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Goodbye to Berlin - Christopher Isherwood I happened upon Christer Isherwood's 1939 book, "Goodbye to Berlin" on the shelves of The Strand in New York City. George Orwell had endorsed this book with the statement - "Brilliant sketches of a society in decay." This sparked my curiosity to read more about 1930s Berlin, and I now feel tremendously rewarded for having read it.

"Goodbye to Berlin" is technically a fiction novel, but it is a largely autobiographical account, based on the author's diaries while living in Berlin. Isherwood gives us novella-like glimpses into the lives of a variety of characters that he encounters, befriends, lives with and shares moments with during his time in Berlin.

What strikes me about the characters in this book and the lives he describes is how utterly modern 1930s Berlin is - and how similar it is to, say, New York City today. There is Sally - adventurous, independent, proud of her crude sense of humor and her numerous affairs; there are Peter and Otto, the gay couple who can't seem to get along; there is Natalia, always speaking in the repressed, schoolgirlish tone of an overprotected daughter from a patriarchal family ("I do not understand what this modern books mean when they say the mother and father always must have quarrel with the children. You know, it would be impossible that I can have quarrel with my parents. Impossible. Absolutely impossible, because I know that my father and my mother love me. And so they are thinking always not of themselves but of what is for me the best"); there is Otto's mother, surviving with little money and little family support - it is a collage of ordinary Berlin society - each person with his own history, her own sufferings and longings for the future.

Amidst this all, Germany's political situation fraught. Nazi sympathizers are all over town, just as there are communists, gays, Jews and Nazi opposers. Coffee-shop conversations about the political situation are as heated or as mundane as what you might hear in any American city today. Academics and intellectuals feel lightly repressed but they either feel that things will blow over or they are apathetic to attempt bringing any real change.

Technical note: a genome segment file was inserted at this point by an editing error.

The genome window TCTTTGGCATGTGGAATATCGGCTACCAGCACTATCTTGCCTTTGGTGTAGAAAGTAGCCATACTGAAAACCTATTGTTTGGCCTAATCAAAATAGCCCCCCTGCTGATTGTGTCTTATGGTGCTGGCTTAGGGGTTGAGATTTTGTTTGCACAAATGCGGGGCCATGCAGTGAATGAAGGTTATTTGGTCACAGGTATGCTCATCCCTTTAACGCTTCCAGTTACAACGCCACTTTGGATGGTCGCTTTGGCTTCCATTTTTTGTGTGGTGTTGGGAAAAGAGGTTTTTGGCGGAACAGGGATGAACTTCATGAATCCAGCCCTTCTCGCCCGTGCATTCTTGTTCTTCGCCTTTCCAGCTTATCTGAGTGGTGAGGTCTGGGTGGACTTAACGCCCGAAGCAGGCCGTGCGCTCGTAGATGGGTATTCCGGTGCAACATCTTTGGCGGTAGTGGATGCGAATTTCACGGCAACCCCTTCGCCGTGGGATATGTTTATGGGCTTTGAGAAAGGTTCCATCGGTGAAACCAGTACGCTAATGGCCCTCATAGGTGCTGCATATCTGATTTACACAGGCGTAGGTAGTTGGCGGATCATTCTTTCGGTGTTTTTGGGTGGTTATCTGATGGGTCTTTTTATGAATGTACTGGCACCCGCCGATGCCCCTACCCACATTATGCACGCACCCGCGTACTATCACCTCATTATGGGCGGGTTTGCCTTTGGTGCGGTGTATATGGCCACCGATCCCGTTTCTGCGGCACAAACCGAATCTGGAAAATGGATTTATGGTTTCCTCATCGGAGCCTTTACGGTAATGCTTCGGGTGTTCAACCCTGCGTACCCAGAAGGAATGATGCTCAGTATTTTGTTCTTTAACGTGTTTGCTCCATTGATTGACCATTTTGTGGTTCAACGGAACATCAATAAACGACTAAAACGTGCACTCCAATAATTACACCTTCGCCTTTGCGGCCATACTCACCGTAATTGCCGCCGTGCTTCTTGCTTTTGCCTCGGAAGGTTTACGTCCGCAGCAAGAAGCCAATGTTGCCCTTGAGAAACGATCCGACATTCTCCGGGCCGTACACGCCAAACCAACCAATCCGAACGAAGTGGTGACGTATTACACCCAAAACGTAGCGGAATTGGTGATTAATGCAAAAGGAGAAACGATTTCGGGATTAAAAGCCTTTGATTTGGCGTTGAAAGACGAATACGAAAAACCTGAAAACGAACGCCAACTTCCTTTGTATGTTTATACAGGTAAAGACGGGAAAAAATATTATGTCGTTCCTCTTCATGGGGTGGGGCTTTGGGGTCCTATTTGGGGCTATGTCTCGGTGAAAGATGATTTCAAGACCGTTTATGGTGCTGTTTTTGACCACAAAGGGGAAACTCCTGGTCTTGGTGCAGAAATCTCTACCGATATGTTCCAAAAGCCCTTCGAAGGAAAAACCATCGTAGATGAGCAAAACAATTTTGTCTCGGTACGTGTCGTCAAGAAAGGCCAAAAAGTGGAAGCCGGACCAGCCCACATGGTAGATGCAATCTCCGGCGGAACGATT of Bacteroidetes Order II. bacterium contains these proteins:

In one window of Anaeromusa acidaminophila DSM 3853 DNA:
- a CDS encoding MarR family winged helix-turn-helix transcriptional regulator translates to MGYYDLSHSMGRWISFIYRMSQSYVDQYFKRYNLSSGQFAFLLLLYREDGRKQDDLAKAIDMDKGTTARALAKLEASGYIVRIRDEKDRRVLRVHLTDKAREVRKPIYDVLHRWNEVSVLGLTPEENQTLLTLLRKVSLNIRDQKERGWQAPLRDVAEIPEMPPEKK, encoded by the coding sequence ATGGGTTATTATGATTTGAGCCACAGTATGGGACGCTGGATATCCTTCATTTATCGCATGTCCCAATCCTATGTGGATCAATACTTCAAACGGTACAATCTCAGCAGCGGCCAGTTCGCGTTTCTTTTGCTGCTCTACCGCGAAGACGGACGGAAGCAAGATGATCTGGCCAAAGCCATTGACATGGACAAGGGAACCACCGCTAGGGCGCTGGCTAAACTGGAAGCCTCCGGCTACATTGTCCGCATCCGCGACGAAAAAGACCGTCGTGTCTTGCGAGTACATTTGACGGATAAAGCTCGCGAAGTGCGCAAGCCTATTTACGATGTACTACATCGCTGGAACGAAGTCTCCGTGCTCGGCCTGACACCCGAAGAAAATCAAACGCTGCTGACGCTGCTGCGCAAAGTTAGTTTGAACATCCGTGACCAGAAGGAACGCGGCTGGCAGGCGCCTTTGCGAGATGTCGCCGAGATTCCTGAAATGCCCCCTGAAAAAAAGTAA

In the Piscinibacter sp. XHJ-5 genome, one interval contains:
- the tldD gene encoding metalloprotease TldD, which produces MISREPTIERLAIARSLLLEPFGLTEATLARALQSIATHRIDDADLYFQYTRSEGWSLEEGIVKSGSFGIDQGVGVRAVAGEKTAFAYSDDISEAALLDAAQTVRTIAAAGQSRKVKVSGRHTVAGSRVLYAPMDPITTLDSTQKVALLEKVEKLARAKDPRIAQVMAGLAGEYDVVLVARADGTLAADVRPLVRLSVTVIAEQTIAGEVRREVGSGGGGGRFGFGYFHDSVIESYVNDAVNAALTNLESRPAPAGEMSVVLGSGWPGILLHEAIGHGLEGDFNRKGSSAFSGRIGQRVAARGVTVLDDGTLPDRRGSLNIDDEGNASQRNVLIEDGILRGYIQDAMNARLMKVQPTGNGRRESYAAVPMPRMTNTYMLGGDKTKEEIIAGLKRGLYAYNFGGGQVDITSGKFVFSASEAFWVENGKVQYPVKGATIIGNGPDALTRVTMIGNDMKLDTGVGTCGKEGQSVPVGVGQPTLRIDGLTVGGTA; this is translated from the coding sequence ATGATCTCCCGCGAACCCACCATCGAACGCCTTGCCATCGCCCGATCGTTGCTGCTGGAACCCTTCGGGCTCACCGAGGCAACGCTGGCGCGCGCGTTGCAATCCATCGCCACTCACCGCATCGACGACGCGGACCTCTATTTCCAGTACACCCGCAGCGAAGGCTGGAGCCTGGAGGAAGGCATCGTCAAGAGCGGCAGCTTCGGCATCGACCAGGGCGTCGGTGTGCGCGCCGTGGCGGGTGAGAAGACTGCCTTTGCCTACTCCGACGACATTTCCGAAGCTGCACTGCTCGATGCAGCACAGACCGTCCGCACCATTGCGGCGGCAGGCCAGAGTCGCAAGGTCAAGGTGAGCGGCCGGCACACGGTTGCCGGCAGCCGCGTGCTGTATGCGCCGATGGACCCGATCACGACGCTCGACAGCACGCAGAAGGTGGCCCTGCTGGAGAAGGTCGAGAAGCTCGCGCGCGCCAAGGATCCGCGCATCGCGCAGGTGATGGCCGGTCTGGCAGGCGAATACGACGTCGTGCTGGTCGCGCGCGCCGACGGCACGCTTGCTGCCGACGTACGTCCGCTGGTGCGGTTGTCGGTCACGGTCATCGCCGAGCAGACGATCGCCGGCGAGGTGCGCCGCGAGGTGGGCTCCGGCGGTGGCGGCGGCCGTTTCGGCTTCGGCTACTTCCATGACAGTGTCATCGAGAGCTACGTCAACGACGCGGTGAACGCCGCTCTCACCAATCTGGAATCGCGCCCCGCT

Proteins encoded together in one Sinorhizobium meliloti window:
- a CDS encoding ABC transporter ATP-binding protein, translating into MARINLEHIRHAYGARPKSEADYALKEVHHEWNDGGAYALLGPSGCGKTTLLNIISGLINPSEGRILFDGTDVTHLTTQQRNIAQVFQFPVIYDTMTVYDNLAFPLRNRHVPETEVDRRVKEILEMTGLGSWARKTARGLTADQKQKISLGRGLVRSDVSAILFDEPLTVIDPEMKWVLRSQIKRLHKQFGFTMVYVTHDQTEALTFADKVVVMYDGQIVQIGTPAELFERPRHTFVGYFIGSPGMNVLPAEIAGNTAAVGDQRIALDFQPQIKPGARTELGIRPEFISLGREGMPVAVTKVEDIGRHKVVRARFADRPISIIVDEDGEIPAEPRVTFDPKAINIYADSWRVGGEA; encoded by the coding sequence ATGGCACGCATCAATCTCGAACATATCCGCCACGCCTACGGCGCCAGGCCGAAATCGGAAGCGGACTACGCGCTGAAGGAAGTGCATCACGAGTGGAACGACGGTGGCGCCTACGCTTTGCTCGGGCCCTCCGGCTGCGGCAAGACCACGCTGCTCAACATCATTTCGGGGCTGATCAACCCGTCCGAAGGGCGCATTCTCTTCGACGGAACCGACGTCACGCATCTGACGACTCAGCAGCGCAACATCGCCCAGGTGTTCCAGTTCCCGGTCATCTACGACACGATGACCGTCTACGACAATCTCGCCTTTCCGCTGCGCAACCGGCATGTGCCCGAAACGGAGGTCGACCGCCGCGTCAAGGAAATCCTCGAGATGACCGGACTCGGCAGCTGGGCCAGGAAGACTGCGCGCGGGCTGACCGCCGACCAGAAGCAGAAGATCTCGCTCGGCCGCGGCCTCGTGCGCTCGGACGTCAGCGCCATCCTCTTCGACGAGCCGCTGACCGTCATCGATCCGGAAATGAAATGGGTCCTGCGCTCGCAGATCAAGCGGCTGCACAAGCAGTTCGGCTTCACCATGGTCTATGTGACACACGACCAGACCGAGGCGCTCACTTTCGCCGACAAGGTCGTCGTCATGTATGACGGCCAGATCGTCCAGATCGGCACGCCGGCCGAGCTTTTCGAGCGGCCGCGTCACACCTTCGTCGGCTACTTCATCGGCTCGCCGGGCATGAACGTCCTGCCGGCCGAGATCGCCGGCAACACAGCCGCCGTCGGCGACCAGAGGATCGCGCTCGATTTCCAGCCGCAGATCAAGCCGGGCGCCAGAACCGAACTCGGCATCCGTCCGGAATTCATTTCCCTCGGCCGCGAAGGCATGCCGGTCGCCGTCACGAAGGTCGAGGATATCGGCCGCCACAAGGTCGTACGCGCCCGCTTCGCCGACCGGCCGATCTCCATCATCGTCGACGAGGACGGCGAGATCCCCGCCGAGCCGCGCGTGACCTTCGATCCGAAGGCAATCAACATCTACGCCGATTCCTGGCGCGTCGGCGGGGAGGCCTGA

As the novel progresses, so too does the rise of the Nazis. What happens with Frl. Schroeder is symptomatic of what happens with all of Berlin - "It's no use trying to explain to her, or talking politics. Already she is adapting herself, as she will adapt herself to every new régime. This morning I even heard her talking reverently about 'Der Führer' to the porter's wife. If anybody were to remind her that at the elections last November, she voted communist, she would probably deny it hotly, and in perfect good faith. She is merely acclimatizing herself, in accordance with a natural law, like an animal which changes its coat for the winter. Thousands of people like Frl. Schroeder are acclimatizing themselves. After all, whatever government is in power, they are doomed to live in this town."

This paragraph was important in the parallels it draws to mind with our present time. The idea that entire communities simply acclimatize is a scary one. That's what happens in Orwell's "1984". It's also similar to what Dave Eggers is writing about with regard to social media in "The Circle." When societies suspend rationality and disbelief, when discourse ceases or is supplanted by sound bites, when politics become ideologically driven, the foundation of a civilization weakens and dangerous possibilities suddenly become viable.

I will close this review with a scene Isherwood describes. He witnesses a boxing match where all the boxers are essentially actors performing a role. One boxer is told to win, the other one is told to lose, one is told to look injured, etc. The audience can witness everything that's going on - "The referee… calls for a challenger from the audience. Before any bona fide challenger can reply, another young man, who has been quite openly chatting and joking with the wrestlers, jumps hastily into the ring and strips off his clothes, revealing himself already dressed in shorts and boxer's boots. The referee announces a purse of five marks; and, this time, the Negro is 'knocked out'. The audience took the fights dead seriously, shouting encouragement to the fighters, and even quarreling and betting amongst themselves on the results. Yet nearly all of them had been in the tent as long as I had, and stayed on after I had left. The political moral is certainly depressing: these people could be made to believe in anybody or anything."

This ability to believe "in anybody or anything" creates an environment that power brokers often exploit - whether it's Nazi Germany, "Big Brother" in 1984, the "Dear Leader" in Kim Jong Il's North Korea, or the ominous not-so-fictional world of Dave Eggers where slogans ("All that happens must be known" and "Secrets are lies, sharing is caring, privacy is theft") supplant critical thinking and genuine political discourse. In each case, it is the ordinary citizen that suffers, it is the exploited that become further exploited and it is tacit acceptance by mainstream society which allow civilizations to crumble.